Bio: As Chief Technology Officer and President of Advanced Technology Solutions, Dr. Drobot is responsible for the company's Applied Research and Government & Public Sector groups. He oversees an Applied Research organization of more than 220 researchers who are involved in many aspects of Internet, broadband and information networking, and software technologies. The Applied Research group is renowned for developing such groundbreaking technologies as ADSL, AIN, ATM, ISDN, Frame Relay, PCS, SMDS, SONET, video-on-demand, and Internet telephony.
Dr. Drobot's Government & Public Sector group is the single focal point that concentrates all Telcordia resources to accelerate company growth in the government space. As its head, he is responsible for planning and implementing systems engineering solutions that are applicable to Federal, State and Local government problems. These solutions span telecommunications and IT areas, including networking and operations for traditional, as well as evolving IP and converged general purpose and mission-specific networks. The Government & Public Sector group's areas of expertise include security and information assurance as well as business process outsourcing.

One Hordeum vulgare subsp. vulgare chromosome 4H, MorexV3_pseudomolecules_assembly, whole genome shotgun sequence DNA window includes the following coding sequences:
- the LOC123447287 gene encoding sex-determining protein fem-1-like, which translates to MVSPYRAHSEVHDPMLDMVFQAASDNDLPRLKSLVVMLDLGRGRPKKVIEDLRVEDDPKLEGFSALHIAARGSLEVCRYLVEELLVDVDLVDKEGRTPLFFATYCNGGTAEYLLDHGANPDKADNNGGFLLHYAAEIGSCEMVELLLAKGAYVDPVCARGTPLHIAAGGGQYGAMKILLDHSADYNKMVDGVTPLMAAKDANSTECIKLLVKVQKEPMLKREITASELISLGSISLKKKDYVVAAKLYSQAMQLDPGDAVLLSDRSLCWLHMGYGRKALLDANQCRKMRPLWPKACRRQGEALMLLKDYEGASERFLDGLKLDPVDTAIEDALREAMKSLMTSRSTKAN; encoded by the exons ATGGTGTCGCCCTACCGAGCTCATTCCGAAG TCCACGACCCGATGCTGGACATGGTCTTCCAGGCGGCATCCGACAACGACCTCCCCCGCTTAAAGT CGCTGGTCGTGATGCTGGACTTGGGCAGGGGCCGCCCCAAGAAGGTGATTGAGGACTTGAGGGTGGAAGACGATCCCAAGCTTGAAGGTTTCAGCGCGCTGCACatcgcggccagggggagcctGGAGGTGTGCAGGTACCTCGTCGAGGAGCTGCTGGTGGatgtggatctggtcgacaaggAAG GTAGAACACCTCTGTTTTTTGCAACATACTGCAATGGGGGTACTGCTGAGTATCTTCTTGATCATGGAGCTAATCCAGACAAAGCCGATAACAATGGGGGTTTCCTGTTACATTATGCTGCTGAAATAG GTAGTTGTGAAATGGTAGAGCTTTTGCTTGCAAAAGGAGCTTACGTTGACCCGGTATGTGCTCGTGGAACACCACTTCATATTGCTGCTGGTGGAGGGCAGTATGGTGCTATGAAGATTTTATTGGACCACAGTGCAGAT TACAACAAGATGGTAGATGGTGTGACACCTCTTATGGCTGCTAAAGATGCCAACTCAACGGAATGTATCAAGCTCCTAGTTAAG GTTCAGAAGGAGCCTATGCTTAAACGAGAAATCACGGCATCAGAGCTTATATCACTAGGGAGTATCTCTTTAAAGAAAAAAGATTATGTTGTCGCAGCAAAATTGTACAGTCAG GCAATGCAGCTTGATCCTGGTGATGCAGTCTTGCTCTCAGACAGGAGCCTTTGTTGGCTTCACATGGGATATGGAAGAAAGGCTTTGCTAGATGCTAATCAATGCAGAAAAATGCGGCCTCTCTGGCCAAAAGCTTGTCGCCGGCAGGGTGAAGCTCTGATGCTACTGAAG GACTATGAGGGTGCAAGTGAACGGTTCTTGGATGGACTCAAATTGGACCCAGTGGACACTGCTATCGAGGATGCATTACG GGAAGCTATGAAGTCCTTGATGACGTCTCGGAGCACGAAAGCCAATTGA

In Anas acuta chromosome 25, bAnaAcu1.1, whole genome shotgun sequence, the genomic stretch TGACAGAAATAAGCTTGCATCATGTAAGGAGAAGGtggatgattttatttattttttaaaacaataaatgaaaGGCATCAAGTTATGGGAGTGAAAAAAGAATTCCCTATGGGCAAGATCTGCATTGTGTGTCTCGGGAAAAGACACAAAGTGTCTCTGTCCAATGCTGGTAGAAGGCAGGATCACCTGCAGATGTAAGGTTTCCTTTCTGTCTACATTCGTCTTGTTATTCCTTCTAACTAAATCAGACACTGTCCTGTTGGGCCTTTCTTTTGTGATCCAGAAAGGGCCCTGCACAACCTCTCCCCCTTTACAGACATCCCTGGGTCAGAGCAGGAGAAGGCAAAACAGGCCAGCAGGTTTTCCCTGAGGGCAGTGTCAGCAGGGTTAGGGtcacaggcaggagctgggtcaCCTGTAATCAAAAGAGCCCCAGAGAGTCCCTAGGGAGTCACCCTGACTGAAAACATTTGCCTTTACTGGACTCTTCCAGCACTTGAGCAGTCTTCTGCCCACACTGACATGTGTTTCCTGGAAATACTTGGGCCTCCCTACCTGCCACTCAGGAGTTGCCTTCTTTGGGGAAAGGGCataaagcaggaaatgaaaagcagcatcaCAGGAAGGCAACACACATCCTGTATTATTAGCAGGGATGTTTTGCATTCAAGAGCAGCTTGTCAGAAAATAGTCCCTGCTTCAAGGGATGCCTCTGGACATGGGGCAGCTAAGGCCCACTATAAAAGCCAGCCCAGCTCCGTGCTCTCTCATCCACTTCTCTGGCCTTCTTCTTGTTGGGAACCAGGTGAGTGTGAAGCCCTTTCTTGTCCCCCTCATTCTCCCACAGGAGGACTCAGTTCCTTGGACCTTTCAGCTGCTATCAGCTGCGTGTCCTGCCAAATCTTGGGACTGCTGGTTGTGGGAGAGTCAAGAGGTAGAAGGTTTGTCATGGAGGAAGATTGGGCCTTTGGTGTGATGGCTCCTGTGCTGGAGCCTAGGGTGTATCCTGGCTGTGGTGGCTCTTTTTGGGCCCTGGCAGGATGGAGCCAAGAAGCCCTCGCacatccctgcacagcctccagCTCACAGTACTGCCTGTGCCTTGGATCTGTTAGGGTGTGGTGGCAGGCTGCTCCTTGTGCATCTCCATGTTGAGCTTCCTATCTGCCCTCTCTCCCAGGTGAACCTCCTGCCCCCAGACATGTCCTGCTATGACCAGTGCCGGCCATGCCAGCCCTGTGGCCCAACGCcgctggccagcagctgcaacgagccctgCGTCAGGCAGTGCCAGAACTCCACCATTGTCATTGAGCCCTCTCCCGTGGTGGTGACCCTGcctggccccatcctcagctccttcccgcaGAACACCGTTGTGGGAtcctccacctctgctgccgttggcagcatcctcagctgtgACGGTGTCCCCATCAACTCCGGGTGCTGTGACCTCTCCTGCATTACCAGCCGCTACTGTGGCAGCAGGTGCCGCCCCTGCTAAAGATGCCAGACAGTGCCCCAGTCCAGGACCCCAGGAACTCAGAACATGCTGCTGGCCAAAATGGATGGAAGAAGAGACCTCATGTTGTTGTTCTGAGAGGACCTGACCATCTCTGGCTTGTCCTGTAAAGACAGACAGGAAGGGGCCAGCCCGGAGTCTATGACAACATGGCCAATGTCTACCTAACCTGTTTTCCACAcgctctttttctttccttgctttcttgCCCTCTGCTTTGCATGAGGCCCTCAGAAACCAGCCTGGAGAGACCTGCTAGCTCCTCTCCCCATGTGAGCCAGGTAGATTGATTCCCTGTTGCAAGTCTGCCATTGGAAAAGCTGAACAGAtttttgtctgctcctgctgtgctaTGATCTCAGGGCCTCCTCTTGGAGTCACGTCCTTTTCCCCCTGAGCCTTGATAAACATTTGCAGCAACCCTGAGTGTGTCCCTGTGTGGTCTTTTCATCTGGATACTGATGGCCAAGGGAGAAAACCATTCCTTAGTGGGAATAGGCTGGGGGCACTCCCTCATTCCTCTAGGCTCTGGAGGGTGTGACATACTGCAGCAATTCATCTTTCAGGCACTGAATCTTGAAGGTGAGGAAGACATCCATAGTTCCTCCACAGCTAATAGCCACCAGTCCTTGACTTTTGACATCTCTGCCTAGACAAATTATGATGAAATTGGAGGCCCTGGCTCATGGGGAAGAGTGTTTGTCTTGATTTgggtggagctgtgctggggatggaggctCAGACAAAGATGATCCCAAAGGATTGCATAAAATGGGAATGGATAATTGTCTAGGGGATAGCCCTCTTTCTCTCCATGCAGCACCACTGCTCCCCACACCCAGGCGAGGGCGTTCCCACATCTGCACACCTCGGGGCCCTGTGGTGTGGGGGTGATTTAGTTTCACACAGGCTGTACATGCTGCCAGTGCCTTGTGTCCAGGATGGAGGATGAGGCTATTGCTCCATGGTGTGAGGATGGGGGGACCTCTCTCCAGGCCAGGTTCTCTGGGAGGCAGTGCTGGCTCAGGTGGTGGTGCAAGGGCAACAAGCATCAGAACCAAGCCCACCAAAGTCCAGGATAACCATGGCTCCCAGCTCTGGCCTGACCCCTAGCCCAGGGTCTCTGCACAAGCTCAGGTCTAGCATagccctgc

Prior to Telcordia, Dr. Drobot managed the Advanced Technology Group at Science Applications International Corporation (SAIC), a $7B Fortune 250 firm. He also served as the Senior Vice President for Science and Technology in his 26 years at SAIC.
Dr. Drobot's main research interest is the development of multidisciplinary, computationally-based tools for life cycle support of complex products. He has been the principal or key participant in the development of several large, scientific code systems. He has also published more than 100 journal articles, is a frequent contributor to industry literature and conference presentations and holds 16 patents. Dr. Drobot is a member of the American Physical Society, the American Institute of Aeronautics and Astronautics, the American Association for the Advancement of Science, Sigma Phi Sigma, and Phi Kappa Phi.